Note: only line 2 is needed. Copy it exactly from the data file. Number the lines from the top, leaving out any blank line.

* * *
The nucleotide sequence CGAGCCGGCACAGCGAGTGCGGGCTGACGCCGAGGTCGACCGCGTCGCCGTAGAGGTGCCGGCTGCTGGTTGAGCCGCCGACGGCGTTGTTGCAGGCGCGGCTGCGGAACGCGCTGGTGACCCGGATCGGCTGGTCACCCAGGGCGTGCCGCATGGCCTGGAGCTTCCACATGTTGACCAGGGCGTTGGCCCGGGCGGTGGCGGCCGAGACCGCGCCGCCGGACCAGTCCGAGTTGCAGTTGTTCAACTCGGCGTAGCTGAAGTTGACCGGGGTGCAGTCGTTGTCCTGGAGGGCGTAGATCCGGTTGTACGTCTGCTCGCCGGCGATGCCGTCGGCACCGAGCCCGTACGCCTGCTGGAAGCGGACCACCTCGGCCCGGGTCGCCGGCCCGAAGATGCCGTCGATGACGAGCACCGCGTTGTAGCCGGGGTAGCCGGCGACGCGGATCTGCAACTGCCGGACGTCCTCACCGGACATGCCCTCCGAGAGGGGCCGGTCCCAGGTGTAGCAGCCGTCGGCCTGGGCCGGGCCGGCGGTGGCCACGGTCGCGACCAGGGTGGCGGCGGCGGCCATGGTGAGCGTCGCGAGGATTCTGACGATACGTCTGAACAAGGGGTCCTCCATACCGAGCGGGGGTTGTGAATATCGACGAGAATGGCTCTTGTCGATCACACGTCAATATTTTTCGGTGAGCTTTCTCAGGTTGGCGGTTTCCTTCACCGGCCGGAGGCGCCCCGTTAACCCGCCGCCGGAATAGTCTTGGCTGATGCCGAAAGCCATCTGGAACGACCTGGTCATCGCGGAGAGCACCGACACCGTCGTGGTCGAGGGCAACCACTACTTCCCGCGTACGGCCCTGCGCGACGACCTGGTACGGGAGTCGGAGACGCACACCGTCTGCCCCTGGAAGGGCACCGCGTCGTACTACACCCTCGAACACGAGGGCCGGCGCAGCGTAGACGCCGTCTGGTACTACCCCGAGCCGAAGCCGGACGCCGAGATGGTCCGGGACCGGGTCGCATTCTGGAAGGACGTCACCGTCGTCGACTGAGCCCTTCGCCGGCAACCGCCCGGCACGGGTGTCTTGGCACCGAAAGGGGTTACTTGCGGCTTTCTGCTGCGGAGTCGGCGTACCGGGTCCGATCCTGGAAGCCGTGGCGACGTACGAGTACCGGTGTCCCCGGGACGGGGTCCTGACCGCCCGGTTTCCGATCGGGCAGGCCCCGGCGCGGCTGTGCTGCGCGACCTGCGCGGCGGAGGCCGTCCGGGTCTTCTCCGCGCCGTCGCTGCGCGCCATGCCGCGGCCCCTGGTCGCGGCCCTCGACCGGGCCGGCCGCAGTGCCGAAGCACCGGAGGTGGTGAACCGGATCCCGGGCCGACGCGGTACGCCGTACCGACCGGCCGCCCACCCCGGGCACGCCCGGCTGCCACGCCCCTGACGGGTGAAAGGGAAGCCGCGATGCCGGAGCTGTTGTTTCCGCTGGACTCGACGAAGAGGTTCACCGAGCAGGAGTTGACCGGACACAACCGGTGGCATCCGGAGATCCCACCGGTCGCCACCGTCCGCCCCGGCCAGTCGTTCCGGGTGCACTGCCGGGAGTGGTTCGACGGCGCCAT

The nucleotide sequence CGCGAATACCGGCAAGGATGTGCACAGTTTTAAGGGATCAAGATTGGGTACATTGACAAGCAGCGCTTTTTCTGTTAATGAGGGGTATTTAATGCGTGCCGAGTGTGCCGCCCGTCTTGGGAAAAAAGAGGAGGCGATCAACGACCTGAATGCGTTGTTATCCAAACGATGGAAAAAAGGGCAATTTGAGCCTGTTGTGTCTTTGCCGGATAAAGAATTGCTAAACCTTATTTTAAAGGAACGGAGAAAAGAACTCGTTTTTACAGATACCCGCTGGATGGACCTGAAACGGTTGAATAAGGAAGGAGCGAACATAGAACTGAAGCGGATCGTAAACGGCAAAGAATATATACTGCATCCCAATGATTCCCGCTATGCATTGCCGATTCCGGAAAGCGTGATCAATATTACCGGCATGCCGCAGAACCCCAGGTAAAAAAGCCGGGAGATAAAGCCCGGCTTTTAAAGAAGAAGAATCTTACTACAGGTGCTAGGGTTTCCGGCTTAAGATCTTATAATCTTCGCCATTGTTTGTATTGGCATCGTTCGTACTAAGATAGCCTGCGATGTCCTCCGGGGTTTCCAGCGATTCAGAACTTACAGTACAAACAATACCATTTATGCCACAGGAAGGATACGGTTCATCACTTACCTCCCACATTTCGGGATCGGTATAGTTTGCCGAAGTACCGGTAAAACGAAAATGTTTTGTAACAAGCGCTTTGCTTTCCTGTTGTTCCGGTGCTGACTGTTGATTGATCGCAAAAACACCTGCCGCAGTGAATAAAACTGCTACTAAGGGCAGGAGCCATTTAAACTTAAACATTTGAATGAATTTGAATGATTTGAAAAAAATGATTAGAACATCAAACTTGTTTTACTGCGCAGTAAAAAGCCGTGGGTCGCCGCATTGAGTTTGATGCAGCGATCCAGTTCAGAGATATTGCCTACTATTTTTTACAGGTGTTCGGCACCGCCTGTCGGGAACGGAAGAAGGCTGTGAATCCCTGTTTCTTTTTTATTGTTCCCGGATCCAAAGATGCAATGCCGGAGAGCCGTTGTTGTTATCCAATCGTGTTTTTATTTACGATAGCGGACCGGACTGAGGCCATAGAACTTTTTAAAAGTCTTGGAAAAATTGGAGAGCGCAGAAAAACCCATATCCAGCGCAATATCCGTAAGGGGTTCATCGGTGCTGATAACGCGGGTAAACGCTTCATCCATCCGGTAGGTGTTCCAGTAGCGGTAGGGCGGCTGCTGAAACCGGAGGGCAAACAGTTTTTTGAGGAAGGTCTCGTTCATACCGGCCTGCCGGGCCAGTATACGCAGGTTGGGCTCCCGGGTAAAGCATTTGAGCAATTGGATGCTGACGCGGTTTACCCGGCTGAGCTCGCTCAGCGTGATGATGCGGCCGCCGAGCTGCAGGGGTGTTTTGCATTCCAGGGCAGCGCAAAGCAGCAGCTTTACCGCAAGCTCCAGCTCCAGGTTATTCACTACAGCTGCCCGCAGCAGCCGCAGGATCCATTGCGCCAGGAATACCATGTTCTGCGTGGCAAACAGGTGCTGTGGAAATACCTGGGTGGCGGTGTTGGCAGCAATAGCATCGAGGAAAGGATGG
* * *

The nucleotide sequence CGCGAATACCGGCAAGGATGTGCACAGTTTTAAGGGATCAAGATTGGGTACATTGACAAGCAGCGCTTTTTCTGTTAATGAGGGGTATTTAATGCGTGCCGAGTGTGCCGCCCGTCTTGGGAAAAAAGAGGAGGCGATCAACGACCTGAATGCGTTGTTATCCAAACGATGGAAAAAAGGGCAATTTGAGCCTGTTGTGTCTTTGCCGGATAAAGAATTGCTAAACCTTATTTTAAAGGAACGGAGAAAAGAACTCGTTTTTACAGATACCCGCTGGATGGACCTGAAACGGTTGAATAAGGAAGGAGCGAACATAGAACTGAAGCGGATCGTAAACGGCAAAGAATATATACTGCATCCCAATGATTCCCGCTATGCATTGCCGATTCCGGAAAGCGTGATCAATATTACCGGCATGCCGCAGAACCCCAGGTAAAAAAGCCGGGAGATAAAGCCCGGCTTTTAAAGAAGAAGAATCTTACTACAGGTGCTAGGGTTTCCGGCTTAAGATCTTATAATCTTCGCCATTGTTTGTATTGGCATCGTTCGTACTAAGATAGCCTGCGATGTCCTCCGGGGTTTCCAGCGATTCAGAACTTACAGTACAAACAATACCATTTATGCCACAGGAAGGATACGGTTCATCACTTACCTCCCACATTTCGGGATCGGTATAGTTTGCCGAAGTACCGGTAAAACGAAAATGTTTTGTAACAAGCGCTTTGCTTTCCTGTTGTTCCGGTGCTGACTGTTGATTGATCGCAAAAACACCTGCCGCAGTGAATAAAACTGCTACTAAGGGCAGGAGCCATTTAAACTTAAACATTTGAATGAATTTGAATGATTTGAAAAAAATGATTAGAACATCAAACTTGTTTTACTGCGCAGTAAAAAGCCGTGGGTCGCCGCATTGAGTTTGATGCAGCGATCCAGTTCAGAGATATTGCCTACTATTTTTTACAGGTGTTCGGCACCGCCTGTCGGGAACGGAAGAAGGCTGTGAATCCCTGTTTCTTTTTTATTGTTCCCGGATCCAAAGATGCAATGCCGGAGAGCCGTTGTTGTTATCCAATCGTGTTTTTATTTACGATAGCGGACCGGACTGAGGCCATAGAACTTTTTAAAAGTCTTGGAAAAATTGGAGAGCGCAGAAAAACCCATATCCAGCGCAATATCCGTAAGGGGTTCATCGGTGCTGATAACGCGGGTAAACGCTTCATCCATCCGGTAGGTGTTCCAGTAGCGGTAGGGCGGCTGCTGAAACCGGAGGGCAAACAGTTTTTTGAGGAAGGTCTCGTTCATACCGGCCTGCCGGGCCAGTATACGCAGGTTGGGCTCCCGGGTAAAGCATTTGAGCAATTGGATGCTGACGCGGTTTACCCGGCTGAGCTCGCTCAGCGTGATGATGCGGCCGCCGAGCTGCAGGGGTGTTTTGCATTCCAGGGCAGCGCAAAGCAGCAGCTTTACCGCAAGCTCCAGCTCCAGGTTATTCACTACAGCTGCCCGCAGCAGCCGCAGGATCCATTGCGCCAGGAATACCATGTTCTGCGTGGCAAACAGGTGCTGTGGAAATACCTGGGTGGCGGTGTTGGCAGCAATAGCATCGAGGAAAGGATGG